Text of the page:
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As the title says, I'm looking to remove vermiculite from an attic that's been tested as having less than 1% asbestos.

The rest of the house has been tested and contains no asbestos. It's just in the attic. I understand that in most places, <1% would mean it's technically not an Asbestos Containing Material (ACM) and could be removed by a layperson. However, here in BC, vermiculite specifically is considered an ACM no matter what.

It being considered an ACM in BC but nowhere else isn't relevant per se, since it's legal for a layperson to remove most ACM in BC. However, I want to remove it so I'm not affecting resale value.

Can this be done yourself with adequate PPE and a 0.3 micron vacuum, since the concentration is so low? Or should I fork out for professional removal. Since I'll be saving ~$18,000 by doing it myself, I want to be damn sure there's a legitimate risk and not just a knee-jerk reaction to the word asbestos.

Thanks!

  • In the province of British Columbia, Canada WorkSafeBC classifies vermiculite with any asbestos as Asbestos Containing Material (ACM). "...(b) vermiculite insulation that would be determined to contain any asbestos if tested in accordance with the Research Method for Sampling and Analysis of Fibrous Amphibole in Vermiculite Attic Insulation (EPA/600/R-04/004, dated January 2004) published by the United States Environmental Protection Agency; ..." worksafebc.com/en/law-policy/occupational-health-safety/… – user58343 Aug 4 '16 at 23:35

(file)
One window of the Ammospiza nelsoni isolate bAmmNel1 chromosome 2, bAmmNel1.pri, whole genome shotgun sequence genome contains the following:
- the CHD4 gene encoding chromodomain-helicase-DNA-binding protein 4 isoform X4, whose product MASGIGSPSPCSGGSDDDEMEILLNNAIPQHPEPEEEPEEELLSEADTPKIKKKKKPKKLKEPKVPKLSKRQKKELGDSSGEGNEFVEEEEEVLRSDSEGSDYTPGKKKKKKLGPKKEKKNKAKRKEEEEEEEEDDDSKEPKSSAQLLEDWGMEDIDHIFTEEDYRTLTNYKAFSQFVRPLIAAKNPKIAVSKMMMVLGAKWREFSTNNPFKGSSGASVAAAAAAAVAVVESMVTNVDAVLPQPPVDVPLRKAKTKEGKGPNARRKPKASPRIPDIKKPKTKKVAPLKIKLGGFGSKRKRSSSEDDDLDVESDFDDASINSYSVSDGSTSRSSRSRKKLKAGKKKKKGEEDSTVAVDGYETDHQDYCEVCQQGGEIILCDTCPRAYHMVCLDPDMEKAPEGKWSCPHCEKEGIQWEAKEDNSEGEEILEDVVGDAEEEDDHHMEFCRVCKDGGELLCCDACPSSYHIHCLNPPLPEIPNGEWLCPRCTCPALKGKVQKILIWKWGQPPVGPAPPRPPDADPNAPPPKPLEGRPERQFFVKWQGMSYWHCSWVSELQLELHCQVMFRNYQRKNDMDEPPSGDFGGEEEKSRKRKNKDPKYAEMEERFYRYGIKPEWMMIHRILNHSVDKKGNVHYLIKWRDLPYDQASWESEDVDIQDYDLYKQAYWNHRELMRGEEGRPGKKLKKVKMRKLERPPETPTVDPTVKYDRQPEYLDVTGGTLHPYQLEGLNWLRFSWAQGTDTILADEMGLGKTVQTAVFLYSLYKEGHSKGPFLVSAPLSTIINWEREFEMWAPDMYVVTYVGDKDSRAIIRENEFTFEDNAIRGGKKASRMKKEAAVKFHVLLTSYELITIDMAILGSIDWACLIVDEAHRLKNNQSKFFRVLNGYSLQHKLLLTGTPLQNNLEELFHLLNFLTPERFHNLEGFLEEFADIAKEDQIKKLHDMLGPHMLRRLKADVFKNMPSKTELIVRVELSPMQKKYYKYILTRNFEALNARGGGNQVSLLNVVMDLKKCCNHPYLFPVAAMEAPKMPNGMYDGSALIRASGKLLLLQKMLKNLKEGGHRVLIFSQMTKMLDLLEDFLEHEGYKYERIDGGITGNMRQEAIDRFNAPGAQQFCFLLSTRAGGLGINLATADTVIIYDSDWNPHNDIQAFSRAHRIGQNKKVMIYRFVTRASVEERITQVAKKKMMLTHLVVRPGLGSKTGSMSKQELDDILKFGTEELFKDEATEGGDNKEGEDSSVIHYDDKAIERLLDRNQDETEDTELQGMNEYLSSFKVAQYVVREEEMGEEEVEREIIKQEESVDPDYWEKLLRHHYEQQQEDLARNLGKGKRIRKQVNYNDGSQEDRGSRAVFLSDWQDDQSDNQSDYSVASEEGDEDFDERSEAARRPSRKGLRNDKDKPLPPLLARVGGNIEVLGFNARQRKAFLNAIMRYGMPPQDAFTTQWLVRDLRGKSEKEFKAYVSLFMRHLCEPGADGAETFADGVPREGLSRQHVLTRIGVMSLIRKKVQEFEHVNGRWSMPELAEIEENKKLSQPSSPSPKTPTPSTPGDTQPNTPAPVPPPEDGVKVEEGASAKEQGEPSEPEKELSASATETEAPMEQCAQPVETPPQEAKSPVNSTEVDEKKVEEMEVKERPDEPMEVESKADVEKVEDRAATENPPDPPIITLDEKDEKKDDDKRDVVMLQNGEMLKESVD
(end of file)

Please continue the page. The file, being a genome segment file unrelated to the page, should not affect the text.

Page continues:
• I stated that exact thing in my post. I'm wondering about the safety risks. – Kieran E Aug 4 '16 at 23:41
  • I'd check with the lab to see what "<1%" actually means. It's possible that it means "undetectable", but they report it as "<1%" due to either government regulation or as a shield to litigation. – Comintern Aug 4 '16 at 23:53
  • Any time you mess with asbestos there is a risk. Professionals do removal all the time with respirators and protective clothing. My only question is how do you plan to remove it ? – Ed Beal Aug 5 '16 at 0:35
  • hit it with a 0.3 micron, 12HP vacuum after dampening it, then dispose of it in a landfill (which is legal in BC at this concentration of asbestos). – Kieran E Aug 5 '16 at 16:11
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Yes. You can remove it yourself.

You are over thinking this. Doing a one-time removal job is not going to hurt you. Wear a respirator and shower/wash clothes right after doing the job.

Asbestos exposure is only something you need to worry about if you're going to be doing it every day for a career.

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